Opinion: North Atlantic Changes Bring Planning, Ops Considerations

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The business aviation industry has been demonstrating its commitment to continued modernization, operational improvements and an attention to environmental concerns during the last several years. 

This was further shown recently in a post published by UK NATS, which announced structural changes to the North Atlantic (NAT) Organized Track System (OTS). Though the change may seem small, the eventual impact could be significant, and there are a few things operators should keep in mind as these changes start to go into effect.

As of March 1, 2022, the OTS in the NAT region no longer includes Flight Level 330 or below. In airspace that has seen very little structural changes since back in the 1960s, this may just be the first step in a significant shift to traffic routing in that area. Aircraft now transiting the oceanic airspace at FL330 or below can plan free from any OTS operating rules.

The removal of FL330 and below as planned OTS altitudes will allow operators to have greater planning flexibility and create more route options for heavier aircraft and those with lower service ceilings.

The ability to file more optimized random routes, without the constraints of the OTS imposed rules at higher altitudes, should lead to increased fuel savings as operators can fly the routings and speeds they desire. This should also have the added benefit of reducing flight times and subsequently carbon emissions.

As operators enjoy this added flexibility, there are both planning and operational considerations operators need to remember.

Planning Considerations

•    Apply correct longitude crossing rules.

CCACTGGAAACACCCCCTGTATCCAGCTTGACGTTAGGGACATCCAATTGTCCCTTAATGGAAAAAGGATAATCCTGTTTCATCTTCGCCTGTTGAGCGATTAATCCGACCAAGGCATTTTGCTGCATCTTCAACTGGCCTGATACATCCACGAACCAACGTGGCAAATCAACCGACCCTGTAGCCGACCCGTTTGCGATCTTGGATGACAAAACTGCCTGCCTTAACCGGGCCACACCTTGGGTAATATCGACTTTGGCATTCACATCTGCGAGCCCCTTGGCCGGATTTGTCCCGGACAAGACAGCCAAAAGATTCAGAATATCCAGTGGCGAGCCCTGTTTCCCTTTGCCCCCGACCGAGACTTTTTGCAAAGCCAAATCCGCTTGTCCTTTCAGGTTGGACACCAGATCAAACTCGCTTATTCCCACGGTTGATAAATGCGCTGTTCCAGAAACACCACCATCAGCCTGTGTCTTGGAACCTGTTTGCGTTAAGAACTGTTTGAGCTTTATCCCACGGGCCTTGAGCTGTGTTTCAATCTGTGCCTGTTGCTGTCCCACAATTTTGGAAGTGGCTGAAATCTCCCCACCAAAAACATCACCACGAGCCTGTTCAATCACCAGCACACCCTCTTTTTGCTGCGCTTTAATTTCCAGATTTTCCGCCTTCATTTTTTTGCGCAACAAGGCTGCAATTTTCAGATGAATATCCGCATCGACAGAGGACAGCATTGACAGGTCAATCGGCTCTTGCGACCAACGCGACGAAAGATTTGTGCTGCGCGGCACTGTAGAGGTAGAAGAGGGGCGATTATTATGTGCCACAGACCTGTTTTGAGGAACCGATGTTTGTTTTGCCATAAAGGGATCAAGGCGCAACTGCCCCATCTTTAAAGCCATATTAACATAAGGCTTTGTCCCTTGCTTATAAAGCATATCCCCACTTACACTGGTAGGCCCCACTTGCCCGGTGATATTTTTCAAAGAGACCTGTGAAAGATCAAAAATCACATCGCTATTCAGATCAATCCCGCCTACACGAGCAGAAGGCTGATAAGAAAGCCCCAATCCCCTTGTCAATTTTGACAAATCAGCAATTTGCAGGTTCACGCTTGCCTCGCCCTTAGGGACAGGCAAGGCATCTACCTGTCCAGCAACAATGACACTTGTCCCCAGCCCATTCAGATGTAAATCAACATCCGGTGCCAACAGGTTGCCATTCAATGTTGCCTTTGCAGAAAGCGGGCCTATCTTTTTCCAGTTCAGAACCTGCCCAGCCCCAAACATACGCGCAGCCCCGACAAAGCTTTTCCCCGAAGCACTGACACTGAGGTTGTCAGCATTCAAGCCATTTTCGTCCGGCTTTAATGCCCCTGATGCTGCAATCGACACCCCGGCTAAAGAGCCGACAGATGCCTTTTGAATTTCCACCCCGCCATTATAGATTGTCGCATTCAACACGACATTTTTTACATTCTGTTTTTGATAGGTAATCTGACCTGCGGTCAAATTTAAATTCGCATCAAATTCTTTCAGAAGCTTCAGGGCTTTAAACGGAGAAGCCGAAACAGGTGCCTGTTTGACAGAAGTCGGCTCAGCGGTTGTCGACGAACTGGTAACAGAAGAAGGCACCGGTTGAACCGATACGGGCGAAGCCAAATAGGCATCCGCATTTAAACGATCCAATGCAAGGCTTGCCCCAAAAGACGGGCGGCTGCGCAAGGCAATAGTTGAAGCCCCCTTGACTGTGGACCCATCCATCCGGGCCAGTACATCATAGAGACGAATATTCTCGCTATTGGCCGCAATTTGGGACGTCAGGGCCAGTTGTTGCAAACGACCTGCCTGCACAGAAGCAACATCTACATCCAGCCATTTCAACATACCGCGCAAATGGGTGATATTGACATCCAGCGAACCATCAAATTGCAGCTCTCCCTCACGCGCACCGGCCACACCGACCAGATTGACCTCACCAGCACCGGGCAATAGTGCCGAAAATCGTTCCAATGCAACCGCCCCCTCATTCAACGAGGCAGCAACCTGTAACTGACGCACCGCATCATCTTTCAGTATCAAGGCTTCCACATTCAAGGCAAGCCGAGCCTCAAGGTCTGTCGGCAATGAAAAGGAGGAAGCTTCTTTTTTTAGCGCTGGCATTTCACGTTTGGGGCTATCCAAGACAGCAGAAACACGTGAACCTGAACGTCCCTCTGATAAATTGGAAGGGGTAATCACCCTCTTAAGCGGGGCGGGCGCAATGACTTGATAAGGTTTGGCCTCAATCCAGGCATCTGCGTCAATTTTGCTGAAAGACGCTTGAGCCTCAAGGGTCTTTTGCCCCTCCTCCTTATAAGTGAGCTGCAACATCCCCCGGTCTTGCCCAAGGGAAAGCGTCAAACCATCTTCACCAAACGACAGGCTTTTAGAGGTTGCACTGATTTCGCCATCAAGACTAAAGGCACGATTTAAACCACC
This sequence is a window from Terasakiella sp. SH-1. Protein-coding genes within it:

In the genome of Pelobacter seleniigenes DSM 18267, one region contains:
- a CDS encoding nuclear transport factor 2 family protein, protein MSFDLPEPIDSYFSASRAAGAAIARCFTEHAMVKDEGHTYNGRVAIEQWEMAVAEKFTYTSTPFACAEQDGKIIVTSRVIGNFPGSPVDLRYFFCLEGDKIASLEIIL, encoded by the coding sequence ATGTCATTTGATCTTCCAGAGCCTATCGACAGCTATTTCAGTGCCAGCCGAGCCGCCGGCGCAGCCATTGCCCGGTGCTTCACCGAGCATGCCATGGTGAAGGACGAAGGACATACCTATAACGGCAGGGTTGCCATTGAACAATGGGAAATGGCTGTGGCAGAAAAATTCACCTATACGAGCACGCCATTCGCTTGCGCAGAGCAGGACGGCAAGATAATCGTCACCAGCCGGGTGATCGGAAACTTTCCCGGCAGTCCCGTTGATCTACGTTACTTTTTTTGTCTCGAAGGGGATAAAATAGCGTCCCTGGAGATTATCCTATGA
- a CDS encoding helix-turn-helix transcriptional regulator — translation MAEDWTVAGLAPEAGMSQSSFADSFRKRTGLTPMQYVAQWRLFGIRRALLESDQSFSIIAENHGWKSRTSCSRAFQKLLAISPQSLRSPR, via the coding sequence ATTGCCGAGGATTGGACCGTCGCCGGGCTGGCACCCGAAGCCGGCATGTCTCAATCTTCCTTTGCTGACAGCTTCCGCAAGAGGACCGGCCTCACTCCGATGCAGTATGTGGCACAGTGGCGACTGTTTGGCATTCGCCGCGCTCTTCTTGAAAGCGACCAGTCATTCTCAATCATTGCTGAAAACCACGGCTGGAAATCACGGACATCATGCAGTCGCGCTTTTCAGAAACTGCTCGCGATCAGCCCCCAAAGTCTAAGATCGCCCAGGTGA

If you plan a flight on a random route at levels FL330 and below, waypoints will need to be planned so that 10-deg. of longitude (20°W, 30°W, 40°W, etc.) are crossed at whole or half degrees of latitude.

•    Ensure Field 15 of your ICAO flight plan is filled out correctly. 

Flights that are planned on random routes but eventually join an organized track at a defined point of that published track are still handled as a random route. The route must be clearly indicated in field 15 of the ICAO flight plan and the actual track letter (such as NAT A for example) of the track you plan to join, should not be used in the route string.

•    Plan fuel for assigned flight levels.

When including a level change on your flight plan you must keep in mind that this is a request only, and not a guarantee. Approval of flight level change requests are entirely dependent on traffic, weather and availability. Therefore, adequate fuel should be considered in the event the request is not granted.

Operational Considerations

•    You still need OTS messages.

Remember, even if your flight is not planned in the OTS, you must still carry a copy of the NAT track message on board the aircraft, including any amendments.

•    You still need datalink.

The removal of planned tracks at FL330 does not remove the requirement for your flight to comply with the Data Link Mandate which is in effect between FL290 and FL410 inclusive. When flying within these bands in the NAT HLA region you must be equipped with and approved to use FANS 1/A+.

This change is another example of the impact of the COVID-19 pandemic although possibly one that is moving the business aviation industry in the right direction.

Over the last two years, there was a drastic reduction in NAT traffic, at one time being so low that the industry went almost 20 days without a single track being published (OTS Nil). This experience ultimately accelerated plans to introduce these airspace optimization changes.

Additionally, the introduction of Aireon’s satellite-based surveillance in 2019, which now plots aircraft positions every 8 seconds rather than the previous 14 minutes, has helped give the final push.

The overall impact of this type of change to the OTS in the NAT could be significant and help with the industry’s ongoing efforts to reduce greenhouse gas emissions and lower business aviation’s environmental impact while still of course considering safety.

Clement Meersseman is the senior advisor of international procedures for AviationManuals, leading the strategic partnerships team and serving as a senior advisor, specializing in international aviation compliance, procedures and safety for the private aviation sector.